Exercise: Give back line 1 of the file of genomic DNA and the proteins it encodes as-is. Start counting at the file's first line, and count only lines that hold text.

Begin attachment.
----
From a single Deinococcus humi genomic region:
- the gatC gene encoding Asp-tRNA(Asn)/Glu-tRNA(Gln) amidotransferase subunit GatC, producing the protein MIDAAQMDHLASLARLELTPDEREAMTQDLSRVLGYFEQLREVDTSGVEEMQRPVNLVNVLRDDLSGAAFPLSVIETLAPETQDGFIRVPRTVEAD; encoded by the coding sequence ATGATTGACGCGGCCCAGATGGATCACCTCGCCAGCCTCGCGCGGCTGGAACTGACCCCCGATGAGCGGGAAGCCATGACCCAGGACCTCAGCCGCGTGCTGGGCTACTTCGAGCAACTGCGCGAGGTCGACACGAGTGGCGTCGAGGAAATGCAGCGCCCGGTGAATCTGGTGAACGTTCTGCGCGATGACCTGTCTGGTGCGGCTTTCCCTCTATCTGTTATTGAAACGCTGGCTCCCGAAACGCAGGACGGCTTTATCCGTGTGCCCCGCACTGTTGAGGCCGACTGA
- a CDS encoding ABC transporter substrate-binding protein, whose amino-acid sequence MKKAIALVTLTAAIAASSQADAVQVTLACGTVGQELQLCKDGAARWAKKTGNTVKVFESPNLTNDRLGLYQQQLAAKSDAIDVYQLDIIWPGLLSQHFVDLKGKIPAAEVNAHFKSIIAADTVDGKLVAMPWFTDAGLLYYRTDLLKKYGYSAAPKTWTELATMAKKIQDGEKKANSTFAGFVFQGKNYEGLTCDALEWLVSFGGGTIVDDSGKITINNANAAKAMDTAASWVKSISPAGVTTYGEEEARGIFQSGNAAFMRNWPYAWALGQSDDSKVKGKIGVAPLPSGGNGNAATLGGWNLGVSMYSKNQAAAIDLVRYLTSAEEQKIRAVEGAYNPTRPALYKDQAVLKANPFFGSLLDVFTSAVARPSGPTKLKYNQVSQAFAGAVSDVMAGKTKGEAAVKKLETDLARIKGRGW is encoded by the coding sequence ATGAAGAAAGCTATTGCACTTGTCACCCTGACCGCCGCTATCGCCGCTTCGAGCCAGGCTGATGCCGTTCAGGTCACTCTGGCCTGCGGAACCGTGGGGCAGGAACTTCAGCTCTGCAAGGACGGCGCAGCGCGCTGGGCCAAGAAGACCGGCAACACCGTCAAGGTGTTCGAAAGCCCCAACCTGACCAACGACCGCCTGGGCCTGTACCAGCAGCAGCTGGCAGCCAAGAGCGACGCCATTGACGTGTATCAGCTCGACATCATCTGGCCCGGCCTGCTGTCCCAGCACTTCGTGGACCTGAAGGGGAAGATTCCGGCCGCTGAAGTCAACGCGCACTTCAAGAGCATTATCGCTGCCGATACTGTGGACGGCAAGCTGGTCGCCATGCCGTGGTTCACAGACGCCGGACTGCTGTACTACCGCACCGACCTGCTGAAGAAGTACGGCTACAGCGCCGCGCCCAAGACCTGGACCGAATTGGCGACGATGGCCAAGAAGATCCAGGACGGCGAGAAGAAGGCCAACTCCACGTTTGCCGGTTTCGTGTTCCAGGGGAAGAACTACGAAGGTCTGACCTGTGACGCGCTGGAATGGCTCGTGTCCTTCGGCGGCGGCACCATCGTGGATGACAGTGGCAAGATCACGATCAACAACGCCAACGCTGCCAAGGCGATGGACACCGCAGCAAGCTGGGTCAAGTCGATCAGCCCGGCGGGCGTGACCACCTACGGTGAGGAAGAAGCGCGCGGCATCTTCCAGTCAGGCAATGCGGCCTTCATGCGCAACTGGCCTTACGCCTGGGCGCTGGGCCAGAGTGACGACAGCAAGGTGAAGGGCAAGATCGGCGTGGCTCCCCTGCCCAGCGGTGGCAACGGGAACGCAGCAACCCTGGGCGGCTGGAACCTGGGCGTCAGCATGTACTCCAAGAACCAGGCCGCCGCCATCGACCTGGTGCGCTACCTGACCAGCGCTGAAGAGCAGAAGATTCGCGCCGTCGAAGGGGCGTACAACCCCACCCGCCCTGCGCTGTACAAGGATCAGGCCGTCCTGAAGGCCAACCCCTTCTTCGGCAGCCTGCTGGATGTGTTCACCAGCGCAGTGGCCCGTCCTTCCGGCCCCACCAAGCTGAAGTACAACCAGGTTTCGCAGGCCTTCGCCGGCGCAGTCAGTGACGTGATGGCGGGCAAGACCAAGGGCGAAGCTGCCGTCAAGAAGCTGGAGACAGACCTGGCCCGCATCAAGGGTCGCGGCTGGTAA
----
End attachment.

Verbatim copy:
From a single Deinococcus humi genomic region: